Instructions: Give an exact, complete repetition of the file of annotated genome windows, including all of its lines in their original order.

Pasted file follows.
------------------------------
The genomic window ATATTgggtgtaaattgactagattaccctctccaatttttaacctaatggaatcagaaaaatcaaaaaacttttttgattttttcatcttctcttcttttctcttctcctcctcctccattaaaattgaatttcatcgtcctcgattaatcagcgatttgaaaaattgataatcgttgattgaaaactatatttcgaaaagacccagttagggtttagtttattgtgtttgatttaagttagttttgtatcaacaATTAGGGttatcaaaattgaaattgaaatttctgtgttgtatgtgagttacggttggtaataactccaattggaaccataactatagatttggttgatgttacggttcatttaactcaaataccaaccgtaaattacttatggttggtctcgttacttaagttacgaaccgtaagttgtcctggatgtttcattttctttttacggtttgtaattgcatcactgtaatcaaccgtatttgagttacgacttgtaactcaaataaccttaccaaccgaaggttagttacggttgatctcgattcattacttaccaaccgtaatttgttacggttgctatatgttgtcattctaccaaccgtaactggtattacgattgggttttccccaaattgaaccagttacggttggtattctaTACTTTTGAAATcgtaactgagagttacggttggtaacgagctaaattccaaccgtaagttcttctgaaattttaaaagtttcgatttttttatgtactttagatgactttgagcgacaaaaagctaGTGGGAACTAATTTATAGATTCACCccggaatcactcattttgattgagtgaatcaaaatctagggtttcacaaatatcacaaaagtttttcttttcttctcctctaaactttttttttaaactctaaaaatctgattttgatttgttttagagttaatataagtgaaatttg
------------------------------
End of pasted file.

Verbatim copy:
The genomic window ATATTgggtgtaaattgactagattaccctctccaatttttaacctaatggaatcagaaaaatcaaaaaacttttttgattttttcatcttctcttcttttctcttctcctcctcctccattaaaattgaatttcatcgtcctcgattaatcagcgatttgaaaaattgataatcgttgattgaaaactatatttcgaaaagacccagttagggtttagtttattgtgtttgatttaagttagttttgtatcaacaATTAGGGttatcaaaattgaaattgaaatttctgtgttgtatgtgagttacggttggtaataactccaattggaaccataactatagatttggttgatgttacggttcatttaactcaaataccaaccgtaaattacttatggttggtctcgttacttaagttacgaaccgtaagttgtcctggatgtttcattttctttttacggtttgtaattgcatcactgtaatcaaccgtatttgagttacgacttgtaactcaaataaccttaccaaccgaaggttagttacggttgatctcgattcattacttaccaaccgtaatttgttacggttgctatatgttgtcattctaccaaccgtaactggtattacgattgggttttccccaaattgaaccagttacggttggtattctaTACTTTTGAAATcgtaactgagagttacggttggtaacgagctaaattccaaccgtaagttcttctgaaattttaaaagtttcgatttttttatgtactttagatgactttgagcgacaaaaagctaGTGGGAACTAATTTATAGATTCACCccggaatcactcattttgattgagtgaatcaaaatctagggtttcacaaatatcacaaaagtttttcttttcttctcctctaaactttttttttaaactctaaaaatctgattttgatttgttttagagttaatataagtgaaatttg